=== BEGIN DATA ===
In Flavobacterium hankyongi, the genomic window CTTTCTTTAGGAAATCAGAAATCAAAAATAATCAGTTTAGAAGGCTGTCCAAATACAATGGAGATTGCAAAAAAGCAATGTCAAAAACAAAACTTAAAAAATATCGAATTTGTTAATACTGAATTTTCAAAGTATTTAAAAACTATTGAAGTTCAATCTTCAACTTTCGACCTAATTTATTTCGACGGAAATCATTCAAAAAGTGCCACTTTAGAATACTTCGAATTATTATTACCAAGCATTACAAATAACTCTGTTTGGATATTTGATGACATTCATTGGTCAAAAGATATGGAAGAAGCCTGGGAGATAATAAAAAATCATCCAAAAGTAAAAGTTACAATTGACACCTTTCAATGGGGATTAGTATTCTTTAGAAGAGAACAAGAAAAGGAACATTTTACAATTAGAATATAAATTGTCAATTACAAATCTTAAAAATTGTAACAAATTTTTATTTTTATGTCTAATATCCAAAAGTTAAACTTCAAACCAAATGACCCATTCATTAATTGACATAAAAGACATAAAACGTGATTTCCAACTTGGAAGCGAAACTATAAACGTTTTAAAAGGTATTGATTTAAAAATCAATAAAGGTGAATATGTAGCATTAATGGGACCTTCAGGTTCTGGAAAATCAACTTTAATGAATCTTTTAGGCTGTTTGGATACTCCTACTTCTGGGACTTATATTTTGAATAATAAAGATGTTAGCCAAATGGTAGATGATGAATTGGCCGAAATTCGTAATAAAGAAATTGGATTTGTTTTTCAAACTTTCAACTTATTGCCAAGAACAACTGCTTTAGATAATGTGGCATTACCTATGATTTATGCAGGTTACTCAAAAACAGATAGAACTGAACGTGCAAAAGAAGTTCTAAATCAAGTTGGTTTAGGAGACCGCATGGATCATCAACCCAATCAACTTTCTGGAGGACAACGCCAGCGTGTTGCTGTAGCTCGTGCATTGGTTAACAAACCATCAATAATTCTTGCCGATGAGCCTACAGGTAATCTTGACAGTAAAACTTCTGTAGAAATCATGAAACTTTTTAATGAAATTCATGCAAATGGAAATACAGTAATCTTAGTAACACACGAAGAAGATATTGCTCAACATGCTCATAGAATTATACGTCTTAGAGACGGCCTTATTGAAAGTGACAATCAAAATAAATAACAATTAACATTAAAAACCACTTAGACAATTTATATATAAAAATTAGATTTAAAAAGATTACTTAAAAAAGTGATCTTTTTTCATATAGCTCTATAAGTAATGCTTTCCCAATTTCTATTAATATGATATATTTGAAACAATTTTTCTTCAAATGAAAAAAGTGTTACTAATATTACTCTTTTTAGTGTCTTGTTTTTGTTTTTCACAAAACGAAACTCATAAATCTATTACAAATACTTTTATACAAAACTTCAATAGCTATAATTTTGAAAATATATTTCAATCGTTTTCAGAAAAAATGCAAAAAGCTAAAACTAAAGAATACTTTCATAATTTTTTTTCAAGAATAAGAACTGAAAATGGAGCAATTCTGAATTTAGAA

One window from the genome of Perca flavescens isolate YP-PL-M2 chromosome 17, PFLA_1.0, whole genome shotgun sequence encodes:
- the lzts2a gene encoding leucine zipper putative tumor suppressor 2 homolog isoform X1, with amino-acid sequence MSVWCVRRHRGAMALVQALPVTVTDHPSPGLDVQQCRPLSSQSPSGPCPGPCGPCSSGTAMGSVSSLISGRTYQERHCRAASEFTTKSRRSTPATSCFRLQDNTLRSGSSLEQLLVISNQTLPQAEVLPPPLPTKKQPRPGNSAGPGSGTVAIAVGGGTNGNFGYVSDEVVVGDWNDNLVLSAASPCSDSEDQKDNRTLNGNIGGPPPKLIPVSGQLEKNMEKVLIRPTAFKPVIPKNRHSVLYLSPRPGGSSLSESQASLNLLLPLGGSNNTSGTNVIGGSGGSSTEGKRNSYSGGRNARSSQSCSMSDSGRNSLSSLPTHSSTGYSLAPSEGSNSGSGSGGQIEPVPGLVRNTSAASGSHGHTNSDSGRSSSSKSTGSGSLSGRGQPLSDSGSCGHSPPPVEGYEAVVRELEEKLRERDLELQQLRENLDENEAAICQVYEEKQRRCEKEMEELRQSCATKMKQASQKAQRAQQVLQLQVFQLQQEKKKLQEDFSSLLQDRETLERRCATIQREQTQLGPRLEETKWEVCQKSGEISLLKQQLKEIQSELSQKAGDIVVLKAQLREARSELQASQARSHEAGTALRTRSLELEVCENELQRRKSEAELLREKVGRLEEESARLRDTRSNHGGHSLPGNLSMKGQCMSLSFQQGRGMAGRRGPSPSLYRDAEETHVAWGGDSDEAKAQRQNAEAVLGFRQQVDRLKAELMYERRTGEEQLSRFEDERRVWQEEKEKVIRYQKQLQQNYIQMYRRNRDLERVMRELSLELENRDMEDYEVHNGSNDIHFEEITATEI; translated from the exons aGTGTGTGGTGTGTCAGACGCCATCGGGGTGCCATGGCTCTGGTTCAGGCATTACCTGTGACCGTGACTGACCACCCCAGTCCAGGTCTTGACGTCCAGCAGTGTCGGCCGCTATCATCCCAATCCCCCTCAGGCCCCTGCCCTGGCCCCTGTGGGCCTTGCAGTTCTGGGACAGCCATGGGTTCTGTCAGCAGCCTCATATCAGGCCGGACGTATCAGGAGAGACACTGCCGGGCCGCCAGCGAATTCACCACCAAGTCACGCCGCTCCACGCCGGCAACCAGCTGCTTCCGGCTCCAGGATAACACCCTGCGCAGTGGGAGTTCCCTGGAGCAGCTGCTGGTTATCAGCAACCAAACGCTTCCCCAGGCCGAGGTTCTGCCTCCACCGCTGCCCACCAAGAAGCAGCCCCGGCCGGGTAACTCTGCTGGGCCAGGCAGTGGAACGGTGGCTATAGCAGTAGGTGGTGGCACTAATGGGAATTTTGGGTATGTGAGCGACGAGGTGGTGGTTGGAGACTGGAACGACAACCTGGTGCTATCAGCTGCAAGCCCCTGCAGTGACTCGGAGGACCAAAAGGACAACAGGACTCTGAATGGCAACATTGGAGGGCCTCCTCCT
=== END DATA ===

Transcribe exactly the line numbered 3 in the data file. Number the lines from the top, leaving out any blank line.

- the lzts2a gene encoding leucine zipper putative tumor suppressor 2 homolog isoform X1, with amino-acid sequence MSVWCVRRHRGAMALVQALPVTVTDHPSPGLDVQQCRPLSSQSPSGPCPGPCGPCSSGTAMGSVSSLISGRTYQERHCRAASEFTTKSRRSTPATSCFRLQDNTLRSGSSLEQLLVISNQTLPQAEVLPPPLPTKKQPRPGNSAGPGSGTVAIAVGGGTNGNFGYVSDEVVVGDWNDNLVLSAASPCSDSEDQKDNRTLNGNIGGPPPKLIPVSGQLEKNMEKVLIRPTAFKPVIPKNRHSVLYLSPRPGGSSLSESQASLNLLLPLGGSNNTSGTNVIGGSGGSSTEGKRNSYSGGRNARSSQSCSMSDSGRNSLSSLPTHSSTGYSLAPSEGSNSGSGSGGQIEPVPGLVRNTSAASGSHGHTNSDSGRSSSSKSTGSGSLSGRGQPLSDSGSCGHSPPPVEGYEAVVRELEEKLRERDLELQQLRENLDENEAAICQVYEEKQRRCEKEMEELRQSCATKMKQASQKAQRAQQVLQLQVFQLQQEKKKLQEDFSSLLQDRETLERRCATIQREQTQLGPRLEETKWEVCQKSGEISLLKQQLKEIQSELSQKAGDIVVLKAQLREARSELQASQARSHEAGTALRTRSLELEVCENELQRRKSEAELLREKVGRLEEESARLRDTRSNHGGHSLPGNLSMKGQCMSLSFQQGRGMAGRRGPSPSLYRDAEETHVAWGGDSDEAKAQRQNAEAVLGFRQQVDRLKAELMYERRTGEEQLSRFEDERRVWQEEKEKVIRYQKQLQQNYIQMYRRNRDLERVMRELSLELENRDMEDYEVHNGSNDIHFEEITATEI; translated from the exons aGTGTGTGGTGTGTCAGACGCCATCGGGGTGCCATGGCTCTGGTTCAGGCATTACCTGTGACCGTGACTGACCACCCCAGTCCAGGTCTTGACGTCCAGCAGTGTCGGCCGCTATCATCCCAATCCCCCTCAGGCCCCTGCCCTGGCCCCTGTGGGCCTTGCAGTTCTGGGACAGCCATGGGTTCTGTCAGCAGCCTCATATCAGGCCGGACGTATCAGGAGAGACACTGCCGGGCCGCCAGCGAATTCACCACCAAGTCACGCCGCTCCACGCCGGCAACCAGCTGCTTCCGGCTCCAGGATAACACCCTGCGCAGTGGGAGTTCCCTGGAGCAGCTGCTGGTTATCAGCAACCAAACGCTTCCCCAGGCCGAGGTTCTGCCTCCACCGCTGCCCACCAAGAAGCAGCCCCGGCCGGGTAACTCTGCTGGGCCAGGCAGTGGAACGGTGGCTATAGCAGTAGGTGGTGGCACTAATGGGAATTTTGGGTATGTGAGCGACGAGGTGGTGGTTGGAGACTGGAACGACAACCTGGTGCTATCAGCTGCAAGCCCCTGCAGTGACTCGGAGGACCAAAAGGACAACAGGACTCTGAATGGCAACATTGGAGGGCCTCCTCCT